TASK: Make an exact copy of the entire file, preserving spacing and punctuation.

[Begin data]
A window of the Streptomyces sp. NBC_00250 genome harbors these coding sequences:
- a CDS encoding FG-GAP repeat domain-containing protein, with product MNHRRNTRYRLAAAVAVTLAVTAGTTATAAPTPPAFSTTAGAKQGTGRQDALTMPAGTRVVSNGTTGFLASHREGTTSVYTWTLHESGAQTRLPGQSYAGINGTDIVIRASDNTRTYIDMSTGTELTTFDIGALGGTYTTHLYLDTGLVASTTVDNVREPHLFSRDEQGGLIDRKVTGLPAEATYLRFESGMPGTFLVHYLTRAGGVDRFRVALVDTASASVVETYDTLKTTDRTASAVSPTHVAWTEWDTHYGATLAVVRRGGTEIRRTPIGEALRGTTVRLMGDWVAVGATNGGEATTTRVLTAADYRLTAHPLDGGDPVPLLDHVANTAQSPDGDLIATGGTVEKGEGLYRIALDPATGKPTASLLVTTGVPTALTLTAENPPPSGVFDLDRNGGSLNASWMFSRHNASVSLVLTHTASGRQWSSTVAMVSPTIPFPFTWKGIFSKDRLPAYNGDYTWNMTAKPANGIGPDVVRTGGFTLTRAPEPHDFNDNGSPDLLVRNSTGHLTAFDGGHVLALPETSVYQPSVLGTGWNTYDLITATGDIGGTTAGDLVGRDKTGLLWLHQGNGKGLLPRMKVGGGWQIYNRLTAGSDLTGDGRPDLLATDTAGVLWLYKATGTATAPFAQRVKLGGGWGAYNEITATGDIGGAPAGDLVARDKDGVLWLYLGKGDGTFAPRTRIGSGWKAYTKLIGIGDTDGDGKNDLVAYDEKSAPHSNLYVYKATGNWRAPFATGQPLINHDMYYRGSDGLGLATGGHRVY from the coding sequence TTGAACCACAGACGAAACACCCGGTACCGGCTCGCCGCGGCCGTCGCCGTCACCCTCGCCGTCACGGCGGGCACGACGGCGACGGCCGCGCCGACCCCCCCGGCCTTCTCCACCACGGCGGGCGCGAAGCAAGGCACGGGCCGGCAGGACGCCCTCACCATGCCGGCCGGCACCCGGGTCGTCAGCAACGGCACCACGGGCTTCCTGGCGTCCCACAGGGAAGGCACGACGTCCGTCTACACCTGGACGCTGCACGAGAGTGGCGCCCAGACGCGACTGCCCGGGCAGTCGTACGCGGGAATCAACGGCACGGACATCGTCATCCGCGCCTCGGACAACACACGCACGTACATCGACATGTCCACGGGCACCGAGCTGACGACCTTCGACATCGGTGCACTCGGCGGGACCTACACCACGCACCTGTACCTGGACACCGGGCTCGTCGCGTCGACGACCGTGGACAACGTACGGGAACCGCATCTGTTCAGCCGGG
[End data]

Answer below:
A window of the Streptomyces sp. NBC_00250 genome harbors these coding sequences:
- a CDS encoding FG-GAP repeat domain-containing protein, with product MNHRRNTRYRLAAAVAVTLAVTAGTTATAAPTPPAFSTTAGAKQGTGRQDALTMPAGTRVVSNGTTGFLASHREGTTSVYTWTLHESGAQTRLPGQSYAGINGTDIVIRASDNTRTYIDMSTGTELTTFDIGALGGTYTTHLYLDTGLVASTTVDNVREPHLFSRDEQGGLIDRKVTGLPAEATYLRFESGMPGTFLVHYLTRAGGVDRFRVALVDTASASVVETYDTLKTTDRTASAVSPTHVAWTEWDTHYGATLAVVRRGGTEIRRTPIGEALRGTTVRLMGDWVAVGATNGGEATTTRVLTAADYRLTAHPLDGGDPVPLLDHVANTAQSPDGDLIATGGTVEKGEGLYRIALDPATGKPTASLLVTTGVPTALTLTAENPPPSGVFDLDRNGGSLNASWMFSRHNASVSLVLTHTASGRQWSSTVAMVSPTIPFPFTWKGIFSKDRLPAYNGDYTWNMTAKPANGIGPDVVRTGGFTLTRAPEPHDFNDNGSPDLLVRNSTGHLTAFDGGHVLALPETSVYQPSVLGTGWNTYDLITATGDIGGTTAGDLVGRDKTGLLWLHQGNGKGLLPRMKVGGGWQIYNRLTAGSDLTGDGRPDLLATDTAGVLWLYKATGTATAPFAQRVKLGGGWGAYNEITATGDIGGAPAGDLVARDKDGVLWLYLGKGDGTFAPRTRIGSGWKAYTKLIGIGDTDGDGKNDLVAYDEKSAPHSNLYVYKATGNWRAPFATGQPLINHDMYYRGSDGLGLATGGHRVY from the coding sequence TTGAACCACAGACGAAACACCCGGTACCGGCTCGCCGCGGCCGTCGCCGTCACCCTCGCCGTCACGGCGGGCACGACGGCGACGGCCGCGCCGACCCCCCCGGCCTTCTCCACCACGGCGGGCGCGAAGCAAGGCACGGGCCGGCAGGACGCCCTCACCATGCCGGCCGGCACCCGGGTCGTCAGCAACGGCACCACGGGCTTCCTGGCGTCCCACAGGGAAGGCACGACGTCCGTCTACACCTGGACGCTGCACGAGAGTGGCGCCCAGACGCGACTGCCCGGGCAGTCGTACGCGGGAATCAACGGCACGGACATCGTCATCCGCGCCTCGGACAACACACGCACGTACATCGACATGTCCACGGGCACCGAGCTGACGACCTTCGACATCGGTGCACTCGGCGGGACCTACACCACGCACCTGTACCTGGACACCGGGCTCGTCGCGTCGACGACCGTGGACAACGTACGGGAACCGCATCTGTTCAGCCGGG